In Search Of A 'B Game'

Written by Joe Martin

December 3, 2009 | 10:32

Tags: #evil-dead #sin #sin-episodes

Companies: #games

I’m on holiday at the moment, so I’m not really supposed to be working – but one of the virtues of loafing around at my parents house for a week has had me thinking about something lately. Namely, B Movies. I’m a big fan of them and I’ve been watching a lot lately because in my family the Evil Dead trilogy is treated with same amount of reverence and awe as Russian Ark.

So, what I’ve been thinking about lately is whether or not there’s a computer game equivalent of the B Movie. I’m not sure there is.

Maybe it’s helpful if I clarify what I mean by ‘B Movie’. What I’m talking about isn’t necessarily some tawdry and over-gored piece of dross with no script and a Bruce Campbell cameo. What I really mean is something low-budget and with obvious faults, but which overcomes them through some (probably unintended) humour or charm.

Basically; that old ‘so bad, it’s good’ factor.
[break]
I can think of plenty of bad games, like Death to Spies. I can think of plenty of good games, like Braid. I can think of games which I know aren’t actually all that good but which I like anyway, like Sin: Episodes. I can’t think of a game that’s so bad it’s good.

Sin: Episodes is the closest I personally can find to the gaming equivalent of a ‘B Movie’, but I feel I’m forced to dismiss it. It’s a triple A game from an established developer in a successful franchise and despite the obvious immaturity and crassness of the game I do actually like some features of the game on their own merit – the skill charting and adaptive balancing systems are good. Too good to be part of a ‘B Game'.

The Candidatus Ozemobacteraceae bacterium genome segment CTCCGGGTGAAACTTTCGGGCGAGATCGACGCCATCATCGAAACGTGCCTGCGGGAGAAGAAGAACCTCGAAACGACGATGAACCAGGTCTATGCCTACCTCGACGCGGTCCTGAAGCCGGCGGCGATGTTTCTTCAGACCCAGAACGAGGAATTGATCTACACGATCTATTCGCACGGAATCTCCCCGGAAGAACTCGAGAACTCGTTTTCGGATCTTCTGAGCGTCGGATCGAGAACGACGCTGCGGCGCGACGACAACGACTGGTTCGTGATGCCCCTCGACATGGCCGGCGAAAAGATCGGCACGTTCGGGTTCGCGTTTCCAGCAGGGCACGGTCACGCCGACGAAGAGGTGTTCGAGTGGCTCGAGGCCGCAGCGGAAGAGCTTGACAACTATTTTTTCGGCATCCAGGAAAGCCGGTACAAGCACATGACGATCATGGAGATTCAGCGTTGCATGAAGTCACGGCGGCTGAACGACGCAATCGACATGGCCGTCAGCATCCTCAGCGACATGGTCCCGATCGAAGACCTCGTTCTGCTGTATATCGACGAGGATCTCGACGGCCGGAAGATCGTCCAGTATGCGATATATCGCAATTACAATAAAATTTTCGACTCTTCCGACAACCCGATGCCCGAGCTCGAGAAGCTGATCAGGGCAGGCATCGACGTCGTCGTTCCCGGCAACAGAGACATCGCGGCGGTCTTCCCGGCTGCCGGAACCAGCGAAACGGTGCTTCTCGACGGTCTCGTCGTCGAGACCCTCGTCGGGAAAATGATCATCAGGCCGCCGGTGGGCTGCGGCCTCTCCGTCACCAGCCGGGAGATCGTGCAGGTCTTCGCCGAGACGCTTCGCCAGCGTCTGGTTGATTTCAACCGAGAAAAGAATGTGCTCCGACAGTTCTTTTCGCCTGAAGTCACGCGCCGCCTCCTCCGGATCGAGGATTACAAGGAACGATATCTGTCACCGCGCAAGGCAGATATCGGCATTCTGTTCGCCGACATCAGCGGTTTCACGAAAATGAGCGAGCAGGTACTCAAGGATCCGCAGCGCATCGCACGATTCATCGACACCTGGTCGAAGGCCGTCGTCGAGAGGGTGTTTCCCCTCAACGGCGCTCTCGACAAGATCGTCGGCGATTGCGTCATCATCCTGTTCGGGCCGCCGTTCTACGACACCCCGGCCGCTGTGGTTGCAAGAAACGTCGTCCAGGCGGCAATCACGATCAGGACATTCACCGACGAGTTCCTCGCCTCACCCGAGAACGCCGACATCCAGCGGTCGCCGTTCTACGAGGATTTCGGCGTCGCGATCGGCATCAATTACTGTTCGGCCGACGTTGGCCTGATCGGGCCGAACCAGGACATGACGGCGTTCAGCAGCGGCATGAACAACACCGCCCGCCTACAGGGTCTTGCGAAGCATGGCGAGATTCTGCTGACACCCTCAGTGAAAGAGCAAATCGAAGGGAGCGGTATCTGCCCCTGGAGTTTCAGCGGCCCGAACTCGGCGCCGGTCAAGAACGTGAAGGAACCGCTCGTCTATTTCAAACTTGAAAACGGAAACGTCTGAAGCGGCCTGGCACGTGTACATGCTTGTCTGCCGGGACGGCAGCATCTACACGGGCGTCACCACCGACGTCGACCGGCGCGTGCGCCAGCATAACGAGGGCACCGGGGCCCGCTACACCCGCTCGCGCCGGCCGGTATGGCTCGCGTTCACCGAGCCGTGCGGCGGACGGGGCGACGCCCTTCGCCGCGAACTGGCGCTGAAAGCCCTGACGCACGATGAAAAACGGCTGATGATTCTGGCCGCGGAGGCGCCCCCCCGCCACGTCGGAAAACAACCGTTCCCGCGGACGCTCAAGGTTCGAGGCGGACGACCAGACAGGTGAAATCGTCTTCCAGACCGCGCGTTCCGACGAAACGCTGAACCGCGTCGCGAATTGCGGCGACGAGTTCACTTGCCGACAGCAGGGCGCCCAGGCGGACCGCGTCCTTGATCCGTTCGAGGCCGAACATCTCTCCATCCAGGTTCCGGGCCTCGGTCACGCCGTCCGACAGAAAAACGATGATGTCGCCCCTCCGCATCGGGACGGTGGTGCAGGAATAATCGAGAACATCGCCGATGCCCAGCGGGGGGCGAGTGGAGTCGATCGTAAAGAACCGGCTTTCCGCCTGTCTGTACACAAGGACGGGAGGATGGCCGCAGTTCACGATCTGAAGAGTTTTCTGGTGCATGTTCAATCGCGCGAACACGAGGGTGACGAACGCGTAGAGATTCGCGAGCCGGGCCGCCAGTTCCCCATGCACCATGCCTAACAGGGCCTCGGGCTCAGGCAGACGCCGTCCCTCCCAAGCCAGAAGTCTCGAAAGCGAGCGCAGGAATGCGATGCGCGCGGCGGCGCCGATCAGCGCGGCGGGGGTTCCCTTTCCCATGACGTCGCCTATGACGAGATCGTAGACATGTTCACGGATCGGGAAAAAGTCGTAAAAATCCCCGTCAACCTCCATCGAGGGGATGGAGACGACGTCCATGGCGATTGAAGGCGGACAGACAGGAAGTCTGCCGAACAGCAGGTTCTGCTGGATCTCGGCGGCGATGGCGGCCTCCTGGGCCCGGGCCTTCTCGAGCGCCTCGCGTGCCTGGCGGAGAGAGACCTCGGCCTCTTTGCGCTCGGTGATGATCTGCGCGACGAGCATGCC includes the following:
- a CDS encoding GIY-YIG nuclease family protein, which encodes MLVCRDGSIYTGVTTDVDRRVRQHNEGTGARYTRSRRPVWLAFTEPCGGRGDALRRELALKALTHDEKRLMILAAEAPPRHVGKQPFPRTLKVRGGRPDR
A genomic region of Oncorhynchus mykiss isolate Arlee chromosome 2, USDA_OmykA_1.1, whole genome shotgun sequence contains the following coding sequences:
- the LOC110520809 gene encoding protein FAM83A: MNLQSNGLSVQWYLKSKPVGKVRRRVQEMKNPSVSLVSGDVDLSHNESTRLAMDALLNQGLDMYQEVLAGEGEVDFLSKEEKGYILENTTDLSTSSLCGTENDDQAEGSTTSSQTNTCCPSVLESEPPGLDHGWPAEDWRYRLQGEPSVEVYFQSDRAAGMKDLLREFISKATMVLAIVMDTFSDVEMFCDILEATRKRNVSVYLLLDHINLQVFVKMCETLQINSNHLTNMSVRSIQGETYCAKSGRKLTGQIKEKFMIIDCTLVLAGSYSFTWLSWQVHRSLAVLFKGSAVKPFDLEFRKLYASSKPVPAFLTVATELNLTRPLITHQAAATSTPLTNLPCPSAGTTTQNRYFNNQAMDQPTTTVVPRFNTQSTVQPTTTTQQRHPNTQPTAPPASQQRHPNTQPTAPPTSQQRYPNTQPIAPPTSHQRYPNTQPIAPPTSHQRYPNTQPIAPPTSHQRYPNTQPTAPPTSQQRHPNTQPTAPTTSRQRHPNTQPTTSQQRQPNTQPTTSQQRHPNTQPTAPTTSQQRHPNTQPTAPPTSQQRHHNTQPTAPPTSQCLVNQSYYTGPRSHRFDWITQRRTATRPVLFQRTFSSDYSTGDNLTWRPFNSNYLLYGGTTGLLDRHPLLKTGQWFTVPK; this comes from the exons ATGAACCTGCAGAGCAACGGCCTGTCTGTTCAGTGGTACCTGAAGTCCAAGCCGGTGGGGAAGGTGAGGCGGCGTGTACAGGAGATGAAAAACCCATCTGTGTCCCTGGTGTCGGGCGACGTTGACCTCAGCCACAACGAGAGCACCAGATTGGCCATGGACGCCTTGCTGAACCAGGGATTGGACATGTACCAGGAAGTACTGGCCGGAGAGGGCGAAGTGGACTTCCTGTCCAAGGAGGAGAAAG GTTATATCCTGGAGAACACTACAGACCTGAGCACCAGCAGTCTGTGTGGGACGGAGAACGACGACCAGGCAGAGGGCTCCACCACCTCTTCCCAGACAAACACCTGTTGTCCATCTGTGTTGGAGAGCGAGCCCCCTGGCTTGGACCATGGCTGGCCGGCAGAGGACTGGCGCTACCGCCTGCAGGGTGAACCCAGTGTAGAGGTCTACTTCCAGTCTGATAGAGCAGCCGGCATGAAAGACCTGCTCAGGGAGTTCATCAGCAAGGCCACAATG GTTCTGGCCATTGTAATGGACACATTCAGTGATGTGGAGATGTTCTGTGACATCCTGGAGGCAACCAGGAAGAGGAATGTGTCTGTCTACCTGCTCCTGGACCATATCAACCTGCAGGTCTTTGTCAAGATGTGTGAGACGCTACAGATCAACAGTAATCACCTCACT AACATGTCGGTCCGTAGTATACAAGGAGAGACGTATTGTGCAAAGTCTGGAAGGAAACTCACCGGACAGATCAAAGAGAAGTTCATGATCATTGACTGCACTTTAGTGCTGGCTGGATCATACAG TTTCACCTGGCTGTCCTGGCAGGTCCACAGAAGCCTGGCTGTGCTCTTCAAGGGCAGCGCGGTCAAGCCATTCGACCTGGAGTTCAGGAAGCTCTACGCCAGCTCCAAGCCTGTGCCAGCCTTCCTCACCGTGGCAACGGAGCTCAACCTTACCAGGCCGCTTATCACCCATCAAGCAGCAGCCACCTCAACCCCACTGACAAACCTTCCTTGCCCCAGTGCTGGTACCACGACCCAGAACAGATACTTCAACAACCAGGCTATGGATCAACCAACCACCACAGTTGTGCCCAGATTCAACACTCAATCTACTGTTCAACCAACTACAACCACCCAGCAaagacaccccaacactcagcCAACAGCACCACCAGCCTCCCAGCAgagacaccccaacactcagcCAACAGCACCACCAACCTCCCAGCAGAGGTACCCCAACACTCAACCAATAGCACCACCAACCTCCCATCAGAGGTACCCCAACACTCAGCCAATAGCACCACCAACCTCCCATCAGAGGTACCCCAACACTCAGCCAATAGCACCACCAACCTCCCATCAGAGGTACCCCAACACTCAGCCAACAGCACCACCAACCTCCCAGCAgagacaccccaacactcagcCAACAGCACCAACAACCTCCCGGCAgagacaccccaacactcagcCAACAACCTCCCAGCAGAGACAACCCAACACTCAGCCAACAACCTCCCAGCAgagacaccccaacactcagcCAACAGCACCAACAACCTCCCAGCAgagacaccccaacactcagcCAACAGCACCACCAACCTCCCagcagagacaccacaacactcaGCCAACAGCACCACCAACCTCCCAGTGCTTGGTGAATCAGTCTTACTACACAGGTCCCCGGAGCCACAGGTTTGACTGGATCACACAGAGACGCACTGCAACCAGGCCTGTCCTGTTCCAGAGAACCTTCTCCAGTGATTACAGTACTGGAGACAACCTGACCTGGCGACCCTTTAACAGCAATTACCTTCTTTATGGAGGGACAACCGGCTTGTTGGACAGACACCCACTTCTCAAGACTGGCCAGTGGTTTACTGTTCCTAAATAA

In Search Of A 'B Game' *In Search Of A B Game
Mega Shark VS Giant Octopus is a B Movie classic waiting for maturation.

The problem is, I think, to do with the level of investment required for the medium. The original Evil Dead is obviously a bad film – the script is obvious to the point of punching you in the face, the acting as shallow and flat as an infinite and dusty salt plane and the camerawork is…well, you get the point. Still, it’s only like that for two hours, so the relative brevity provides a novelty which creates humour. The funniness would drain out of it if the film was 30 hours long.

That’s the problems that bad games have – they are so long and require so much more of a player in terms of skill, repetition and time that you’re far less willing to endure any faults.

And yet…I’m convinced that there has to be some exception to this rule. I’ve just got this inkling that there’s a game which is both bad and good. Something like the original Resident Evil, but without the undeniably effective tension that game creates, or the fact that it was on the cutting edge when it came out.

Maybe I’m wrong, but I still think there has to be one out there and while this sneaking suspicion definitely isn’t ruining my holiday, it’s definitely bugging me that I can’t find the game which might fit this definition. If you can think of one then please let me know in the comments thread below.
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